AP Photo/Carolyn Kaster
For most of this year, it’s fair to say that liberals have been angry with President Obama’s reluctance to attack Republicans or build a liberal narrative with his rhetoric. And while some critics took this complaint to comical extremes—see: Drew Westen—the frustration was real, even among those who were (and are) skeptical of the bully pulpit. As of late, however, Obama has grown a lot more aggressive in his attacks on the GOP; since introducing the American Jobs Act in September, the president’s political strategy has centered on demands for new stimulus, vocal attacks on the GOP for its defense of the wealthy, and a constant push to create contrasts between himself—as a defender of the middle-class—and the Republican Party. With his latest speech in Osawatomie, Kansas—where Theodore Roosevelt laid out his vision for a “new nationalism” in 1910—President Obama doubled down on those themes and continued his push against Republican ideology. As he did in his opening pitch for the jobs...

Romney Wasn't Happy "Just Earning Money" at Bain

AP Photo/Joe Cavarette
Mitt Romney, the living symbol of the 1 percent, hasn't always viewed his stint in the private sector as the epitome of his experience. On the campaign trail, Romney loves to rail against "career politicians" and tout his credentials as a businessman who can bring an economic acumen he believes is lacking in the current White House (willfully ignoring that he first ran for political office in 1994 and has been in perpetual presidential-campaign mode for at least the last five years), saying in one debate: "I'm very proud of the fact that I learned how you can be successful at enterprise, how we lose jobs, how we gain jobs... I understand how the economy works, Herman Cain and I are the two on the stage here who've actually worked in the real economy. If people want to send to Washington someone who has spent their entire career in government, they can choose a lot of folks, but if they want to choose somebody who understands how the private sector works they're going to have to choose...

Quayleman for Romney

Disney Former Vice President Dan Quayle declared his support for Mitt Romney today. Quayle dinged President Obama and explained his endorsement in an op-ed published in the Arizona Republic newspaper earlier today: There are four criteria I use in determining who I will support for president. These are: leadership, character, conservative philosophy and electability… There is only one candidate in the field that meets all of these criteria. It is Mitt Romney. He has proven over and over again that he is a leader. He has demonstrated he is capable of making tough decisions and turning things around. He is a man of integrity. He understands budgets and financial markets. He balanced budgets and met a bottom line. He is strong on national defense and has a deep love of the principles that make America great. A one-term vice president whose presence on the national stage is defined more by his ineptitude (potatoe!) probably won't sway any voters to Romney's side. But Quayle does further...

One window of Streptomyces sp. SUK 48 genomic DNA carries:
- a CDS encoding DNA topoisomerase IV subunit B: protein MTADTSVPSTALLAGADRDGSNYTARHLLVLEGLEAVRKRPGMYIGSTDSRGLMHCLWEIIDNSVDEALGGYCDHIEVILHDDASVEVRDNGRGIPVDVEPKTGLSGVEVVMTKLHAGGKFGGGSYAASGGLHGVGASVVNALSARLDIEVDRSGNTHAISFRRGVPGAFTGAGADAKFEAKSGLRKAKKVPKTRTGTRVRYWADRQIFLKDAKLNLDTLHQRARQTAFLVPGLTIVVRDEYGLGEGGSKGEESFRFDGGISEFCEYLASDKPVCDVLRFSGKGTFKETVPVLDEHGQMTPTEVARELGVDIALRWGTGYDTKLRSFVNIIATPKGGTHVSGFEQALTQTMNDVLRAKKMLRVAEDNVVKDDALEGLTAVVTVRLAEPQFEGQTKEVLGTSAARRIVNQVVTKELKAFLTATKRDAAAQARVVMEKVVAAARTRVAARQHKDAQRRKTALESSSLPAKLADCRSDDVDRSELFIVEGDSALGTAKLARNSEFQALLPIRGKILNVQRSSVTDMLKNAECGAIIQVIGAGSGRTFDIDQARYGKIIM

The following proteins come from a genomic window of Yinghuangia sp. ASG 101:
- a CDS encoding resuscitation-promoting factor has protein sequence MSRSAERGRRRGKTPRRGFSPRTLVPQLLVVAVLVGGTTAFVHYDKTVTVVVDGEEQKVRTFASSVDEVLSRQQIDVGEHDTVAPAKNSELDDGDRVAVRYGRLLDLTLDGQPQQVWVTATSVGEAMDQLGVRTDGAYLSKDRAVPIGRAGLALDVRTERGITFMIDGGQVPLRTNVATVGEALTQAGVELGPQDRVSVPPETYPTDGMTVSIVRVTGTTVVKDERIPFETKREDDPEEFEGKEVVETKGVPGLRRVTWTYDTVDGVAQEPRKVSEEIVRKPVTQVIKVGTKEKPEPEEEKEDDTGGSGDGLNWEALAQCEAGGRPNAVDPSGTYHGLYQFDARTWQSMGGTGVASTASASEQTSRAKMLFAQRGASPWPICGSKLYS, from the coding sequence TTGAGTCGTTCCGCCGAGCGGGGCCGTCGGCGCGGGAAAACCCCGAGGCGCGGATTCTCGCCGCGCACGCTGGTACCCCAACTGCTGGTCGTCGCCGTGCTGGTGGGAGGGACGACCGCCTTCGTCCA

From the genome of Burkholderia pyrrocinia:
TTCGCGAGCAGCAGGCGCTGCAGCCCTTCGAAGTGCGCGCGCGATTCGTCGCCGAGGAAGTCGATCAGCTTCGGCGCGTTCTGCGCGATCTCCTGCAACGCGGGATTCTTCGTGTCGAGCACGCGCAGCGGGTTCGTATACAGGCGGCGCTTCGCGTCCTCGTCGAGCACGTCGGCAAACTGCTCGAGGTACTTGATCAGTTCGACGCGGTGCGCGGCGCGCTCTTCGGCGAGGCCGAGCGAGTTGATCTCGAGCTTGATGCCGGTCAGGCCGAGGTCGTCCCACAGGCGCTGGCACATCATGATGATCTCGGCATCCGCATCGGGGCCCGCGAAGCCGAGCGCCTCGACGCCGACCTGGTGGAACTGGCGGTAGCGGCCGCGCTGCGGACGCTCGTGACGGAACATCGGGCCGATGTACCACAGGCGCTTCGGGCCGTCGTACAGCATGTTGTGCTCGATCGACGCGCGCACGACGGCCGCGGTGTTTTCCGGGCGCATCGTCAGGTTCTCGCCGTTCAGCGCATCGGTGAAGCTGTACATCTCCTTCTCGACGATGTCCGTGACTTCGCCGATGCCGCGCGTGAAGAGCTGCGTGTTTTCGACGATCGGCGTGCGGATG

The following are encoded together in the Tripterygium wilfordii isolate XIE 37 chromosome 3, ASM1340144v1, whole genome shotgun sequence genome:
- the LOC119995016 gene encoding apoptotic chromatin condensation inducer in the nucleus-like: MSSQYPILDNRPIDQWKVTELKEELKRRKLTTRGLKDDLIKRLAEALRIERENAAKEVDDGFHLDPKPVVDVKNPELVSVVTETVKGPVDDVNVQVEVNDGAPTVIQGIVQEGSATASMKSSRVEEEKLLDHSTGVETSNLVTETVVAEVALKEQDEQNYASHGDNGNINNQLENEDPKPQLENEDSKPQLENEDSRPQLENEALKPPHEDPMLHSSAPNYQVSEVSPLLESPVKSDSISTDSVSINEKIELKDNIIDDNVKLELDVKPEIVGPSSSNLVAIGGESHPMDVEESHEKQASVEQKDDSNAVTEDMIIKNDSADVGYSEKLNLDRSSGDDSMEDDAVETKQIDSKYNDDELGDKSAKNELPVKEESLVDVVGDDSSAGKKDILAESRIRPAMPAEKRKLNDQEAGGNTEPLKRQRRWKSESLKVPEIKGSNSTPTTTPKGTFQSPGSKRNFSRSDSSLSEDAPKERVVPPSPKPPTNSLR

Holy Crap, Newt Gingrich Might Actually Be the Republican Nominee

When an election is some time away, pollsters typically ask people, "If the election were held today, who would you vote for?" It often seems like a silly question, because of course the election isn't today. But eventually, today comes. We imagine that up until the election, people's beliefs about the candidates are unformed and not held with much conviction. But as Election Day approaches, those beliefs harden, to finally come to fruition in the vote. And for some people that's true. But for many others, even the decision they finally make on Election Day could be different if the election were moved back a couple of weeks. Which is why it's now entirely possible that Newt Gingrich, possibly the most repellent, unelectable political figure America has seen in the last couple of decades, could actually be the Republican nominee for president. Think of a Republican-base voter—let's call her Gladys. At first, Gladys had no idea whom she supported. Then Donald Trump played with getting...

Gingrich Still Leading in Iowa

The latest survey from The Washington Post and ABC News shows former House Speaker Newt Gingrich with a crushing lead in the Iowa Republican caucuses. Thirty-three percent of Iowa Republicans support Gingrich’s bid for the Republican presidential nomination, compared to 18 percent support for former Massachusetts Governor Mitt Romney, 18 percent support for Congressman Ron Paul, and 11 percent support for Texas Governor Rick Perry. What’s more, Gingrich leads on the concrete questions as well. On the question of electability: “29 percent of likely caucus-goers say Gingrich represents the Republicans’ best chance to defeat President Obama in 2012, while 24 percent say so of Romney.” However, there’s one big caveat to these numbers; the large majority of Iowa Republicans are undecided: More than six in 10 potential caucus-goers say they could change their minds, and even among the likeliest attendees, fewer than half say they have definitely chosen a candidate." If Gingrich implodes...